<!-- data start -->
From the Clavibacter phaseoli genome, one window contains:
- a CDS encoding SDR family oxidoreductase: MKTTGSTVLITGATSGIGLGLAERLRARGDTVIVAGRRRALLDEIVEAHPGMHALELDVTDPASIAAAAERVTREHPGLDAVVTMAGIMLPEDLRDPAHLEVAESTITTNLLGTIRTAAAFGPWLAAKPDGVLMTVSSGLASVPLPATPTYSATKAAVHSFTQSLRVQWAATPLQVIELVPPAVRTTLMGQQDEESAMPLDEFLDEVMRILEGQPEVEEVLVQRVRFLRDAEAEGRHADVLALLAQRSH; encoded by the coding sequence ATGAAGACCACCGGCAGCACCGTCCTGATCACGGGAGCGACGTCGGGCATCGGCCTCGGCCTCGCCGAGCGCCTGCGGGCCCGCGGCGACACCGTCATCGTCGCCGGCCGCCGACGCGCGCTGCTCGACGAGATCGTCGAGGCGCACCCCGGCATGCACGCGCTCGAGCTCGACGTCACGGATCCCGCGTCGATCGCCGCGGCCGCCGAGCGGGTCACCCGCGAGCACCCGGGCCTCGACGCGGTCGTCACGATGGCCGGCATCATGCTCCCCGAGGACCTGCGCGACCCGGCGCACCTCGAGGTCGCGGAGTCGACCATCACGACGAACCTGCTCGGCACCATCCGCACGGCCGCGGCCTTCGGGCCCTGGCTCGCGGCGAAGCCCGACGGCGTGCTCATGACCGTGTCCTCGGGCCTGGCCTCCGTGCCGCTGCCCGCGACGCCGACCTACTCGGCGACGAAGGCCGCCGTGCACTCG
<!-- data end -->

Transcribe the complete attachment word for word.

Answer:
From the Clavibacter phaseoli genome, one window contains:
- a CDS encoding SDR family oxidoreductase: MKTTGSTVLITGATSGIGLGLAERLRARGDTVIVAGRRRALLDEIVEAHPGMHALELDVTDPASIAAAAERVTREHPGLDAVVTMAGIMLPEDLRDPAHLEVAESTITTNLLGTIRTAAAFGPWLAAKPDGVLMTVSSGLASVPLPATPTYSATKAAVHSFTQSLRVQWAATPLQVIELVPPAVRTTLMGQQDEESAMPLDEFLDEVMRILEGQPEVEEVLVQRVRFLRDAEAEGRHADVLALLAQRSH; encoded by the coding sequence ATGAAGACCACCGGCAGCACCGTCCTGATCACGGGAGCGACGTCGGGCATCGGCCTCGGCCTCGCCGAGCGCCTGCGGGCCCGCGGCGACACCGTCATCGTCGCCGGCCGCCGACGCGCGCTGCTCGACGAGATCGTCGAGGCGCACCCCGGCATGCACGCGCTCGAGCTCGACGTCACGGATCCCGCGTCGATCGCCGCGGCCGCCGAGCGGGTCACCCGCGAGCACCCGGGCCTCGACGCGGTCGTCACGATGGCCGGCATCATGCTCCCCGAGGACCTGCGCGACCCGGCGCACCTCGAGGTCGCGGAGTCGACCATCACGACGAACCTGCTCGGCACCATCCGCACGGCCGCGGCCTTCGGGCCCTGGCTCGCGGCGAAGCCCGACGGCGTGCTCATGACCGTGTCCTCGGGCCTGGCCTCCGTGCCGCTGCCCGCGACGCCGACCTACTCGGCGACGAAGGCCGCCGTGCACTCG